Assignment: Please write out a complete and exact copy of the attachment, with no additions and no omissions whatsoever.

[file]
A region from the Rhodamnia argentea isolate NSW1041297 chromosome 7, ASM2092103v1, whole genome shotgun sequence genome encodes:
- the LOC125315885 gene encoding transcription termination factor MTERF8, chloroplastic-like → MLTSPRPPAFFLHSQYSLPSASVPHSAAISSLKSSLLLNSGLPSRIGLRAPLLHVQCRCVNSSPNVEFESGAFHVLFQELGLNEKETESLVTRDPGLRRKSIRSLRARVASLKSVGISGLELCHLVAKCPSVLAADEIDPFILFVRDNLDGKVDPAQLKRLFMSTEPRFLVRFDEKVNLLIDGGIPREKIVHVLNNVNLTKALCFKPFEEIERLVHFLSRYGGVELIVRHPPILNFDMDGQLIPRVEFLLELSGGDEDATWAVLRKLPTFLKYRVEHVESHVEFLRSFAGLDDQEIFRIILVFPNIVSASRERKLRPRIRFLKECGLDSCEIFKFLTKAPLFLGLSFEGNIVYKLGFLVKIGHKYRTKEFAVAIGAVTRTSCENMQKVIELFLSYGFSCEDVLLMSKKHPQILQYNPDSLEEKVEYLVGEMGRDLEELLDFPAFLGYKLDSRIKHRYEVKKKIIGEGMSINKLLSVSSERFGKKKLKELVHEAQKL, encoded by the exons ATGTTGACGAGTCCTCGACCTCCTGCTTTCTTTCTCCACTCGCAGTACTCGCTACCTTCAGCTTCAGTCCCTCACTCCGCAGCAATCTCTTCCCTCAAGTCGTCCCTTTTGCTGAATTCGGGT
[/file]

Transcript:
A region from the Rhodamnia argentea isolate NSW1041297 chromosome 7, ASM2092103v1, whole genome shotgun sequence genome encodes:
- the LOC125315885 gene encoding transcription termination factor MTERF8, chloroplastic-like → MLTSPRPPAFFLHSQYSLPSASVPHSAAISSLKSSLLLNSGLPSRIGLRAPLLHVQCRCVNSSPNVEFESGAFHVLFQELGLNEKETESLVTRDPGLRRKSIRSLRARVASLKSVGISGLELCHLVAKCPSVLAADEIDPFILFVRDNLDGKVDPAQLKRLFMSTEPRFLVRFDEKVNLLIDGGIPREKIVHVLNNVNLTKALCFKPFEEIERLVHFLSRYGGVELIVRHPPILNFDMDGQLIPRVEFLLELSGGDEDATWAVLRKLPTFLKYRVEHVESHVEFLRSFAGLDDQEIFRIILVFPNIVSASRERKLRPRIRFLKECGLDSCEIFKFLTKAPLFLGLSFEGNIVYKLGFLVKIGHKYRTKEFAVAIGAVTRTSCENMQKVIELFLSYGFSCEDVLLMSKKHPQILQYNPDSLEEKVEYLVGEMGRDLEELLDFPAFLGYKLDSRIKHRYEVKKKIIGEGMSINKLLSVSSERFGKKKLKELVHEAQKL, encoded by the exons ATGTTGACGAGTCCTCGACCTCCTGCTTTCTTTCTCCACTCGCAGTACTCGCTACCTTCAGCTTCAGTCCCTCACTCCGCAGCAATCTCTTCCCTCAAGTCGTCCCTTTTGCTGAATTCGGGT